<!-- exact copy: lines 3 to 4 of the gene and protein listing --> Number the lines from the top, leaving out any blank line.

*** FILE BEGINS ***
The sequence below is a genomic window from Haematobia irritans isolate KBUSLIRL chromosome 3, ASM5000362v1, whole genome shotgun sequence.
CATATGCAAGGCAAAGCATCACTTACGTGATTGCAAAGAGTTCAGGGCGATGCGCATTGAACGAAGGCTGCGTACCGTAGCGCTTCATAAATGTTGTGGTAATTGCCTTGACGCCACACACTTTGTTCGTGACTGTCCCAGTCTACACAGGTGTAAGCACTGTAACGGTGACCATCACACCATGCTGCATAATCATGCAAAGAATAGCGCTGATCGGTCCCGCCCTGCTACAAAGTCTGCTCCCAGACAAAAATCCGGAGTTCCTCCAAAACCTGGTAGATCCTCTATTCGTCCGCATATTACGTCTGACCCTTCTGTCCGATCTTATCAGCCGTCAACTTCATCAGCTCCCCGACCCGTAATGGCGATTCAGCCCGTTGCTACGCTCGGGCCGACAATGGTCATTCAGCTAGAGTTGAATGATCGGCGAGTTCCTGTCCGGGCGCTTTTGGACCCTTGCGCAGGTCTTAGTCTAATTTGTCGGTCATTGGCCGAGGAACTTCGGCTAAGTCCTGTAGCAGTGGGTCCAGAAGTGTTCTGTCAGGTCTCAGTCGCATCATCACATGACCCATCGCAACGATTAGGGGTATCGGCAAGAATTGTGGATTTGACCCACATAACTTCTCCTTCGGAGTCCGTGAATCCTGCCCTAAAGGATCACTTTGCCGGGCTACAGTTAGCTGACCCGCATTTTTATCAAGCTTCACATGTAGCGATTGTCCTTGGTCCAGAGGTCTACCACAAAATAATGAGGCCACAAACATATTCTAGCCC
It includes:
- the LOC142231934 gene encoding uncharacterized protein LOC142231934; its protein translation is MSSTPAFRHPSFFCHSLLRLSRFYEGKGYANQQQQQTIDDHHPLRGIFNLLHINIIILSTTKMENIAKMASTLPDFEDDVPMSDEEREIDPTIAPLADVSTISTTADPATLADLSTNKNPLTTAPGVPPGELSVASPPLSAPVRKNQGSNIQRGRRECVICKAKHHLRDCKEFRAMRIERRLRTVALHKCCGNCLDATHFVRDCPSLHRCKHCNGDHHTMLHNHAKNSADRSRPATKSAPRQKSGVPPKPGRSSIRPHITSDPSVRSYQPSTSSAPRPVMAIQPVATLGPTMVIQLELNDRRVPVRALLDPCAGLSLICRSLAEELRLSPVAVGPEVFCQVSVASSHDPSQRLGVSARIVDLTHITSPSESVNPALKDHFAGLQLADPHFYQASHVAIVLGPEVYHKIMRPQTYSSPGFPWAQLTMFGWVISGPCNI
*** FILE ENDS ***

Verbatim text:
It includes:
- the LOC142231934 gene encoding uncharacterized protein LOC142231934; its protein translation is MSSTPAFRHPSFFCHSLLRLSRFYEGKGYANQQQQQTIDDHHPLRGIFNLLHINIIILSTTKMENIAKMASTLPDFEDDVPMSDEEREIDPTIAPLADVSTISTTADPATLADLSTNKNPLTTAPGVPPGELSVASPPLSAPVRKNQGSNIQRGRRECVICKAKHHLRDCKEFRAMRIERRLRTVALHKCCGNCLDATHFVRDCPSLHRCKHCNGDHHTMLHNHAKNSADRSRPATKSAPRQKSGVPPKPGRSSIRPHITSDPSVRSYQPSTSSAPRPVMAIQPVATLGPTMVIQLELNDRRVPVRALLDPCAGLSLICRSLAEELRLSPVAVGPEVFCQVSVASSHDPSQRLGVSARIVDLTHITSPSESVNPALKDHFAGLQLADPHFYQASHVAIVLGPEVYHKIMRPQTYSSPGFPWAQLTMFGWVISGPCNI